Being active has many benefits for heart health, sleep quality, brain function, and much more—but knowing exercise it’s good for you doesn’t always mean it’s easy to go to the gym. If you’ve been having trouble getting into a workout routine, take a look at a few proven methods for getting off the couch. You’ll thank us later.
1. Dress for a workout, even if you’re not feeling up to it.
In many ways, pulling on a sweatshirt or a pair of yoga pants is even more important than heading out the door to go to the gym. Research has suggested that our brains are susceptible to “enclothed cognition,” a technical way of saying that dressing for the part can help fuel your ambition to complete a chosen task. If you’re in full workout gear, you’re far more likely to head out the door.
2. Make a workout commitment with a friend.
It can be helpful to have an accountability partner, so make plans to have a joint workout with a friend. Feeling that someone else is counting on you to attend will make it less likely you’ll skip the session. Even better, seeing your friend perform—like running a longer distance or lifting heavier weights—may also give you the motivation to push yourself, and you can share tips and celebrate each other’s progress.
3. Make a gym plan.
If you’re just looking to get active, there’s nothing wrong with going to a gym and investing time in whatever equipment or activity strikes your fancy. But the downside of those aimless visits is that skipping them doesn’t feel like you’re impeding progress toward a goal. After a break-in period, it’s best to imagine a finish line—losing weight, increasing endurance, adding muscle, or a mix of each—and focus your energy on working toward it.
4. Go to the gym early in the day.
By getting up early in the morning and heading to the gym before you start your day, you’ve successfully avoided the eight to 10 hours you’d be able to talk yourself out of going. Exercising can be energizing, making it an ideal morning routine—but if you wait, you might feel too tired to go. Getting out of bed may be tough those first few mornings, but once you’ve established a rhythm, you’ll be glad you did.
5. Change your routine.
Even if you’re a creature of habit, repeating the same exercises over and over can become monotonous. To avoid boredom, try re-arranging their order or substituting alternatives—an incline bench press, for example, instead of a flat bench. By switching things up, you’ll keep both your body and mind invested in the activity. (And you can always return to your regular routine later.)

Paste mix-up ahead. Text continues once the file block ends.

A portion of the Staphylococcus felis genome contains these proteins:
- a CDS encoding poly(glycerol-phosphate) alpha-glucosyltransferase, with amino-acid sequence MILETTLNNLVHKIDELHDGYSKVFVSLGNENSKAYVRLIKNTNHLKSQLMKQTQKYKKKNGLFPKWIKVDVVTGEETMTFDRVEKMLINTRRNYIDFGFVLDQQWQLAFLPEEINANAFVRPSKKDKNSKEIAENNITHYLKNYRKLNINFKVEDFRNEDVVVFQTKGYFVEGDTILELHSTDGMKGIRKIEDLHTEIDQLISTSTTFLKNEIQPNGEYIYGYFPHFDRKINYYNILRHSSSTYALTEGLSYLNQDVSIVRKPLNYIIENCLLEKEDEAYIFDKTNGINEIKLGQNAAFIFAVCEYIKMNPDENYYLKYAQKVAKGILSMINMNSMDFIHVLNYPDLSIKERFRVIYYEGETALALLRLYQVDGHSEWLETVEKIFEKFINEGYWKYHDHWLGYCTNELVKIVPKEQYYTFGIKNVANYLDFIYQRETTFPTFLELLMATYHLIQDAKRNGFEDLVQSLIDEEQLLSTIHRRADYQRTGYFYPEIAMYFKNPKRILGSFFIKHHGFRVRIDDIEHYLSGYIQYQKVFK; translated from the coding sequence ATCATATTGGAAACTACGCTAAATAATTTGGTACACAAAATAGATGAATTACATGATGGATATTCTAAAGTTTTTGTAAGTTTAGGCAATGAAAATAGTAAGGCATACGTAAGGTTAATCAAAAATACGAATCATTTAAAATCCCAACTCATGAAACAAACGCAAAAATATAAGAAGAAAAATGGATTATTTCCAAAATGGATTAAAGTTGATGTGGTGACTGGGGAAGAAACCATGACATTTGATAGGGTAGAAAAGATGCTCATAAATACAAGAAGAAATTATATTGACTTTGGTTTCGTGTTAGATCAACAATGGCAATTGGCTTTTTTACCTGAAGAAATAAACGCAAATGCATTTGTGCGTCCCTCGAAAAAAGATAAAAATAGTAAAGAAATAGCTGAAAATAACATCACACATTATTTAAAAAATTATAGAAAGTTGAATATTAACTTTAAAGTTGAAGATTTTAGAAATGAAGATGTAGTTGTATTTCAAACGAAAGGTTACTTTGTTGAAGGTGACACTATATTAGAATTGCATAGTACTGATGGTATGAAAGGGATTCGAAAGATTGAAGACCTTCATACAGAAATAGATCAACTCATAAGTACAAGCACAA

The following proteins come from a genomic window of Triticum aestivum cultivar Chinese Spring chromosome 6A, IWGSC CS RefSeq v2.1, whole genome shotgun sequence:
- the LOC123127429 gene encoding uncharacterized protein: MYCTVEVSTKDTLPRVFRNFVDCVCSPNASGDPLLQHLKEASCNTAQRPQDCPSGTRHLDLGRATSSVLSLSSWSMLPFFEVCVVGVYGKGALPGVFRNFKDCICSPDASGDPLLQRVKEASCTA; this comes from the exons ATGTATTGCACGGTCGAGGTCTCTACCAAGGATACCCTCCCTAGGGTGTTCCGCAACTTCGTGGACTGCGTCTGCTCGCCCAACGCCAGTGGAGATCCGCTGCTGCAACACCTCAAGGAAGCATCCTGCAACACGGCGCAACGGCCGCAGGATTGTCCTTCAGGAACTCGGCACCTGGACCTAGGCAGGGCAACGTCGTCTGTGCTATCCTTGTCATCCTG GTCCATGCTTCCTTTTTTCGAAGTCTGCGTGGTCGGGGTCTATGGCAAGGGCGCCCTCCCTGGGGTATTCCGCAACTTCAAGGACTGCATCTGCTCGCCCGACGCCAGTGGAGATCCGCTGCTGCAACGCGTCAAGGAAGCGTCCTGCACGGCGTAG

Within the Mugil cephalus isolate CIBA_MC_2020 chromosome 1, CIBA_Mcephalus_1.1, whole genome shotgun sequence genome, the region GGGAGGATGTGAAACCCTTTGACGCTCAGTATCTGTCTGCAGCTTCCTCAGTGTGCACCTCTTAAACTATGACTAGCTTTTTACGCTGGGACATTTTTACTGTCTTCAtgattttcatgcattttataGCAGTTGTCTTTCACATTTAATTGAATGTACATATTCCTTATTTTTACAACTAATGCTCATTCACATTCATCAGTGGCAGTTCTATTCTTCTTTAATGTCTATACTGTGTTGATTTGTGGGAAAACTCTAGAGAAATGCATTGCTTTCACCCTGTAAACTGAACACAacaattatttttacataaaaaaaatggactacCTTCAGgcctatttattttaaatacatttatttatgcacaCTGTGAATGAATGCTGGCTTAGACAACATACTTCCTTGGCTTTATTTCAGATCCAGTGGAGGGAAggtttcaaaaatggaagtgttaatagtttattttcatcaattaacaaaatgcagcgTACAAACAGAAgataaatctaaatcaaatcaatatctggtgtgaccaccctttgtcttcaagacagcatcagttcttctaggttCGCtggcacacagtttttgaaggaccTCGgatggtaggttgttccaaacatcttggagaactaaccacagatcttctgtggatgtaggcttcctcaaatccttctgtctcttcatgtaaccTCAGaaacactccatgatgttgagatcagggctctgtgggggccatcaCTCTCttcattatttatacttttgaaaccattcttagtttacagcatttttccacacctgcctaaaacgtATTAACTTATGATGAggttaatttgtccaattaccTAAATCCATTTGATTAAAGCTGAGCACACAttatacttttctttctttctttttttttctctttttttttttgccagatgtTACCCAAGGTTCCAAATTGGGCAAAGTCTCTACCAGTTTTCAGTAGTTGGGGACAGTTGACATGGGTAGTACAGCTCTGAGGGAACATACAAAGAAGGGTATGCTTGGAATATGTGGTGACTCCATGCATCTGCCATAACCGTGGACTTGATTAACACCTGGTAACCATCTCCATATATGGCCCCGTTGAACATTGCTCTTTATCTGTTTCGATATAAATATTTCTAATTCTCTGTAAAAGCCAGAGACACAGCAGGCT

6. Visualize success.
Visualization is an athletic tool that’s been used for decades. By closing your eyes and imagining what it would look and feel like to achieve a goal or to complete an exercise, we can prepare ourselves physically and psychologically for the task at hand. If you’re dragging your feet or considering skipping a workout, try sitting down for a few minutes to visualize how you’d feel if you went to the gym and how it would bring you one step closer to your goal.
7. Don’t over-promise.
Having goals, even lofty ones, is key to anything you want to achieve in life. But if you decide you want to have the proportions of a fitness model by August or jump from a 5K to a three-hour marathon time, you may be setting yourself up for disappointment. Make sure the bar is reachable—even if it means aiming for just 15 minutes on a bike—so you’re not overwhelmed. Don’t forget to celebrate the smaller milestones along the way.
8. Eliminate obstacles.
Maybe something is impeding your gym trip. Is the coffee maker not working, sapping you of the crucial caffeine jolt you like before a workout? Do you not like your gym’s location or their fitness class instructors? Don’t wait until you can use roadblocks to excuse a missed session. Take action to resolve the problem so you have a clear and unobstructed path toward your goals.
9. Consider working with a trainer.
Certified fitness instructors add to the cost of your workout, but they can also add a lot of tangible value. An expert can design a program based on your goals, show you how to use equipment, and provide tips on nutrition. You may find you don’t need their assistance for long, but having them present while you start out could compel you to stick with it.
10. Log your workouts.
By recording distances, weights, and other objective milestones in your fitness journey, you’ll be able to see progress on paper. That record can come in handy when you’re feeling uninspired or lethargic. Referencing a time when you could run only a half-mile, for example, might motivate you to stick with it because you’re now accustomed to running two or three.
11. Take time to recover.
You may think that hitting the gym every day leaves no room for laziness. Eventually, you’re going to discover that your body’s desire for rest will trump your iron will, and you may find yourself going days or weeks without breaking a sweat. It’s better to build in some recovery time, whether that means doing nothing or just temporarily turning your activity level down. That way, you’ll avoid being too tired to tackle your next session.
A version of this story was published in 2015; it has been updated for 2023.